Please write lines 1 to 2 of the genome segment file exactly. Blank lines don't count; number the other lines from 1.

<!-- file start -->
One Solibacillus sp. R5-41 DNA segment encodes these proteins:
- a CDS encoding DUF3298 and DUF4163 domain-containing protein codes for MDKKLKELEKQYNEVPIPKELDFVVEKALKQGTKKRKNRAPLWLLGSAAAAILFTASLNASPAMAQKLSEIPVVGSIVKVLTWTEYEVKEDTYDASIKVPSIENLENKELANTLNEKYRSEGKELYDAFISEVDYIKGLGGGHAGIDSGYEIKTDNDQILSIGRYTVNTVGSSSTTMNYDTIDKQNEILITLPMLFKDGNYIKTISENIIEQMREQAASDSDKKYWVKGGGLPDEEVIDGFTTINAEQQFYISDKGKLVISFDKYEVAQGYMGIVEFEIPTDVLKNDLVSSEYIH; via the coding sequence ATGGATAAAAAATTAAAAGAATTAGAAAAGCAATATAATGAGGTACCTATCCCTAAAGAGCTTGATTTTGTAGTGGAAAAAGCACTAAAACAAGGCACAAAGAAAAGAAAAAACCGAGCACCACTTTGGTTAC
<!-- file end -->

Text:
One Solibacillus sp. R5-41 DNA segment encodes these proteins:
- a CDS encoding DUF3298 and DUF4163 domain-containing protein codes for MDKKLKELEKQYNEVPIPKELDFVVEKALKQGTKKRKNRAPLWLLGSAAAAILFTASLNASPAMAQKLSEIPVVGSIVKVLTWTEYEVKEDTYDASIKVPSIENLENKELANTLNEKYRSEGKELYDAFISEVDYIKGLGGGHAGIDSGYEIKTDNDQILSIGRYTVNTVGSSSTTMNYDTIDKQNEILITLPMLFKDGNYIKTISENIIEQMREQAASDSDKKYWVKGGGLPDEEVIDGFTTINAEQQFYISDKGKLVISFDKYEVAQGYMGIVEFEIPTDVLKNDLVSSEYIH; via the coding sequence ATGGATAAAAAATTAAAAGAATTAGAAAAGCAATATAATGAGGTACCTATCCCTAAAGAGCTTGATTTTGTAGTGGAAAAAGCACTAAAACAAGGCACAAAGAAAAGAAAAAACCGAGCACCACTTTGGTTAC